The *gateway routine* is the entry point
to the MEX file. It is through
this routine that MATLAB^{®} accesses the rest of the routines in
your MEX files. The name of
the gateway routine is `mexFunction`

. It takes
the place of the `main`

function in your source code.

The name of the source file containing `mexFunction`

is
the name of your MEX file, and, hence,
the name of the function you call in MATLAB.

The file extension of the binary MEX file is platform-dependent. You
find the file extension using the `mexext`

function,
which returns the value for the current machine.

The signature for `mexfunction`

is:

void mexFunction( int nlhs, mxArray *plhs[], int nrhs, const mxArray *prhs[])

Place this function after your computational routine and any other functions in your source file.

The following table describes the parameters for `mexFunction`

.

Parameter | Description |
---|---|

`prhs` | Array of right-side input arguments. |

`plhs` | Array of left-side output arguments. |

`nrhs` | Number of right-side arguments, or the size of the `prhs` array. |

`nlhs` | Number of left-side arguments, or the size of the `plhs` array. |

Declare `prhs`

and `plhs`

as
type `mxArray *`

, which means they point to MATLAB arrays.
They are vectors that contain pointers to the arguments of the MEX file. The keyword `const`

,
which modifies `prhs`

, means that your MEX file does not modify
the input arguments.

You can think of the name `prhs`

as representing
the "parameters, right-hand side," that is, the input
parameters. Likewise, `plhs`

represents the "parameters,
left-hand side," or output parameters.

Input parameters (found in the `prhs`

array)
are read-only; do not modify them in your MEX file. Changing data in an input
parameter can produce undesired side effects.

You also must take care when using an input parameter to create
output data or any data used locally in your MEX file. To copy an input array into
a locally defined variable, `myData`

, call the `mxDuplicateArray`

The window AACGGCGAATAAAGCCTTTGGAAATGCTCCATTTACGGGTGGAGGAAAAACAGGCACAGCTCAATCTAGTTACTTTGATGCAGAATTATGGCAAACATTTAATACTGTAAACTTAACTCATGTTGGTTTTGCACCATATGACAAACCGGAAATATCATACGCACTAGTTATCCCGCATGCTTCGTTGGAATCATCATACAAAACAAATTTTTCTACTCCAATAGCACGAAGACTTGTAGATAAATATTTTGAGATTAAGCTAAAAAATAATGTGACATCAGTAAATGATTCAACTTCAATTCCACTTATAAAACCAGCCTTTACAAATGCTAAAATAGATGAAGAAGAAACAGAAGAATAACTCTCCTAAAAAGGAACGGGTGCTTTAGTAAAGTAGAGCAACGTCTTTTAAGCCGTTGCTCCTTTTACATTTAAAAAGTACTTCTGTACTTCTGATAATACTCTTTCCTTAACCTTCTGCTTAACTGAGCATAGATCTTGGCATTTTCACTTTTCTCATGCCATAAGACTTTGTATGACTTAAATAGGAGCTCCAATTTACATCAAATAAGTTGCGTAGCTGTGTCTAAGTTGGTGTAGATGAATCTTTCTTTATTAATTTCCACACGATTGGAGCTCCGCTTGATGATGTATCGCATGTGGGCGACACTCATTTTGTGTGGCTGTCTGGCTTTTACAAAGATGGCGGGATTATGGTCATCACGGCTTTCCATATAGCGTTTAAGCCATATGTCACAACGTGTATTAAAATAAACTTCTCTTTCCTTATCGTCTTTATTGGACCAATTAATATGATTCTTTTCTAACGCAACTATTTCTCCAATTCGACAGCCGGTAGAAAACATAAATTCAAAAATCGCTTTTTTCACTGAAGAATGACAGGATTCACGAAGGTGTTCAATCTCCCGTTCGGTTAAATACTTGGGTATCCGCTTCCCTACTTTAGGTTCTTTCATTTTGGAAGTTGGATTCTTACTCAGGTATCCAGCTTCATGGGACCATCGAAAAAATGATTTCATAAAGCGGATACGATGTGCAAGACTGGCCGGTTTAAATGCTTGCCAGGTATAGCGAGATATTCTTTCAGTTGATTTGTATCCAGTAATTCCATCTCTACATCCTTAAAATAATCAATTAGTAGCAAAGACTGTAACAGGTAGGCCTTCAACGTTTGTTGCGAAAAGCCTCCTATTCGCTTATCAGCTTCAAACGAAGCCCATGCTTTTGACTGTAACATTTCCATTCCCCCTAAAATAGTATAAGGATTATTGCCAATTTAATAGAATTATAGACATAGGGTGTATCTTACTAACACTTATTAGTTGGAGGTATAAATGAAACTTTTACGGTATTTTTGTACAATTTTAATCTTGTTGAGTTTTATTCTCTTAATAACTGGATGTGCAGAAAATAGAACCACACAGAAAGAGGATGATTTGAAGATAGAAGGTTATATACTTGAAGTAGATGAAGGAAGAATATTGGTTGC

function
to make of copy of the input array. For example:

mxArray *myData = mxCreateStructMatrix(1,1,nfields,fnames); mxSetField(myData,0,"myFieldName",mxDuplicateArray(prhs[0]));

For more information, see the troubleshooting topic Incorrectly Constructing a Cell or Structure `mxArray`

.

For a list of functions to validate inputs to your functions, see the Matrix Library category, Validate Data.

The `mxIsClass`

function is a general-purpose
way to test an `mxArray`

. For example, suppose your
second input argument (identified by `prhs[1]`

) must
be a full matrix of real numbers. To check this condition, use the
following statements.

if(mxIsSparse(prhs[1]) || mxIsComplex(prhs[1]) || mxIsClass(prhs[1],"char")) { mexErrMsgTxt("input2 must be full matrix of real values."); }

This example is not an exhaustive check. You can also test for structures, cell arrays, function handles, and MATLAB objects.

The *computational routine* contains the
code for performing the computations you want implemented in the binary MEX file. Although not
required, consider writing the gateway routine, `mexFunction`

,
to call a computational routine. Use the `mexFunction`

code
as a wrapper to validate input parameters and to convert them into
the types required by the computational routine.

If you write separate gateway and computational routines, you
can combine them into one source file or into separate files. If you
use separate files, the file containing `mexFunction`

must
be the first source file listed in the `mex`

command.

`mexext`

| `mexFunction`

| `mxDuplicateArray`

| `mxIsClass`

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